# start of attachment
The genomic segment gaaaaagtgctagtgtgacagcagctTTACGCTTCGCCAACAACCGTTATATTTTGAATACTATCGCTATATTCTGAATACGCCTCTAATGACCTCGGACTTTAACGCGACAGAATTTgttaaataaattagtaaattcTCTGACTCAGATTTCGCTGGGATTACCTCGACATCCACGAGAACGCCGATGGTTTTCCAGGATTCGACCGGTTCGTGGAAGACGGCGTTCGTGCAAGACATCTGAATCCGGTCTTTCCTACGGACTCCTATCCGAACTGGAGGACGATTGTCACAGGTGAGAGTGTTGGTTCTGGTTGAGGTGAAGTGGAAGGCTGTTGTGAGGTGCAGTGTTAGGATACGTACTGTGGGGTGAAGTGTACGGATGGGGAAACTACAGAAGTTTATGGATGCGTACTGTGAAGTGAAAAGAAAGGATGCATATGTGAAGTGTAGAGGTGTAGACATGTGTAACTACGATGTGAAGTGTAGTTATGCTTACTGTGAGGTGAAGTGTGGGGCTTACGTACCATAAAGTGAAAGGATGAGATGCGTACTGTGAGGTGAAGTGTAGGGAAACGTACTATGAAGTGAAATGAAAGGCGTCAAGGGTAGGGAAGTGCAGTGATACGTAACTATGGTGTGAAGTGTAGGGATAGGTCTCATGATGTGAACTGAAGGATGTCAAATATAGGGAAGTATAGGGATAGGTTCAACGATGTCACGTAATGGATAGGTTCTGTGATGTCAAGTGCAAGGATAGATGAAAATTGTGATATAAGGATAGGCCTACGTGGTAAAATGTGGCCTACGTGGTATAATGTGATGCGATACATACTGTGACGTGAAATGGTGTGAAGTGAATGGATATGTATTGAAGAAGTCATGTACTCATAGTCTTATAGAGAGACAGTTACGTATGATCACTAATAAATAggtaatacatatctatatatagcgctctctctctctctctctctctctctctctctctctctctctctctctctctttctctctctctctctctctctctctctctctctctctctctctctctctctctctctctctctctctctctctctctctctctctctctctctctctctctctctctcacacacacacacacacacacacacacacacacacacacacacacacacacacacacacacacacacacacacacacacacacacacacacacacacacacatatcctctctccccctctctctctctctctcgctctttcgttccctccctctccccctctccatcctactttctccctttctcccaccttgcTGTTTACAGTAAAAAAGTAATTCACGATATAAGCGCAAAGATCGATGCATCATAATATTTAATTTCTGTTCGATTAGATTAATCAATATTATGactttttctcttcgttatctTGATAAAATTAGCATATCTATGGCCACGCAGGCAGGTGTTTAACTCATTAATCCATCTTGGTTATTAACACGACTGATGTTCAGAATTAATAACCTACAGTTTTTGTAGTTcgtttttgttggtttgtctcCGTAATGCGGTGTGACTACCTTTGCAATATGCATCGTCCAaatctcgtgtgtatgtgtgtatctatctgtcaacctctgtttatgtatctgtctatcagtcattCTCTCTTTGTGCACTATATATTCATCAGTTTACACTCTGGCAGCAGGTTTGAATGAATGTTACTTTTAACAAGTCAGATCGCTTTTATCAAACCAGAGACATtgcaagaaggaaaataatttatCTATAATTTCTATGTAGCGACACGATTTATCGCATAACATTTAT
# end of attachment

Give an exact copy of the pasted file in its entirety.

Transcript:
The genomic segment gaaaaagtgctagtgtgacagcagctTTACGCTTCGCCAACAACCGTTATATTTTGAATACTATCGCTATATTCTGAATACGCCTCTAATGACCTCGGACTTTAACGCGACAGAATTTgttaaataaattagtaaattcTCTGACTCAGATTTCGCTGGGATTACCTCGACATCCACGAGAACGCCGATGGTTTTCCAGGATTCGACCGGTTCGTGGAAGACGGCGTTCGTGCAAGACATCTGAATCCGGTCTTTCCTACGGACTCCTATCCGAACTGGAGGACGATTGTCACAGGTGAGAGTGTTGGTTCTGGTTGAGGTGAAGTGGAAGGCTGTTGTGAGGTGCAGTGTTAGGATACGTACTGTGGGGTGAAGTGTACGGATGGGGAAACTACAGAAGTTTATGGATGCGTACTGTGAAGTGAAAAGAAAGGATGCATATGTGAAGTGTAGAGGTGTAGACATGTGTAACTACGATGTGAAGTGTAGTTATGCTTACTGTGAGGTGAAGTGTGGGGCTTACGTACCATAAAGTGAAAGGATGAGATGCGTACTGTGAGGTGAAGTGTAGGGAAACGTACTATGAAGTGAAATGAAAGGCGTCAAGGGTAGGGAAGTGCAGTGATACGTAACTATGGTGTGAAGTGTAGGGATAGGTCTCATGATGTGAACTGAAGGATGTCAAATATAGGGAAGTATAGGGATAGGTTCAACGATGTCACGTAATGGATAGGTTCTGTGATGTCAAGTGCAAGGATAGATGAAAATTGTGATATAAGGATAGGCCTACGTGGTAAAATGTGGCCTACGTGGTATAATGTGATGCGATACATACTGTGACGTGAAATGGTGTGAAGTGAATGGATATGTATTGAAGAAGTCATGTACTCATAGTCTTATAGAGAGACAGTTACGTATGATCACTAATAAATAggtaatacatatctatatatagcgctctctctctctctctctctctctctctctctctctctctctctctctctctttctctctctctctctctctctctctctctctctctctctctctctctctctctctctctctctctctctctctctctctctctctctctctctctctctctctctctcacacacacacacacacacacacacacacacacacacacacacacacacacacacacacacacacacacacacacacacacacacacacacacacacacacatatcctctctccccctctctctctctctctcgctctttcgttccctccctctccccctctccatcctactttctccctttctcccaccttgcTGTTTACAGTAAAAAAGTAATTCACGATATAAGCGCAAAGATCGATGCATCATAATATTTAATTTCTGTTCGATTAGATTAATCAATATTATGactttttctcttcgttatctTGATAAAATTAGCATATCTATGGCCACGCAGGCAGGTGTTTAACTCATTAATCCATCTTGGTTATTAACACGACTGATGTTCAGAATTAATAACCTACAGTTTTTGTAGTTcgtttttgttggtttgtctcCGTAATGCGGTGTGACTACCTTTGCAATATGCATCGTCCAaatctcgtgtgtatgtgtgtatctatctgtcaacctctgtttatgtatctgtctatcagtcattCTCTCTTTGTGCACTATATATTCATCAGTTTACACTCTGGCAGCAGGTTTGAATGAATGTTACTTTTAACAAGTCAGATCGCTTTTATCAAACCAGAGACATtgcaagaaggaaaataatttatCTATAATTTCTATGTAGCGACACGATTTATCGCATAACATTTAT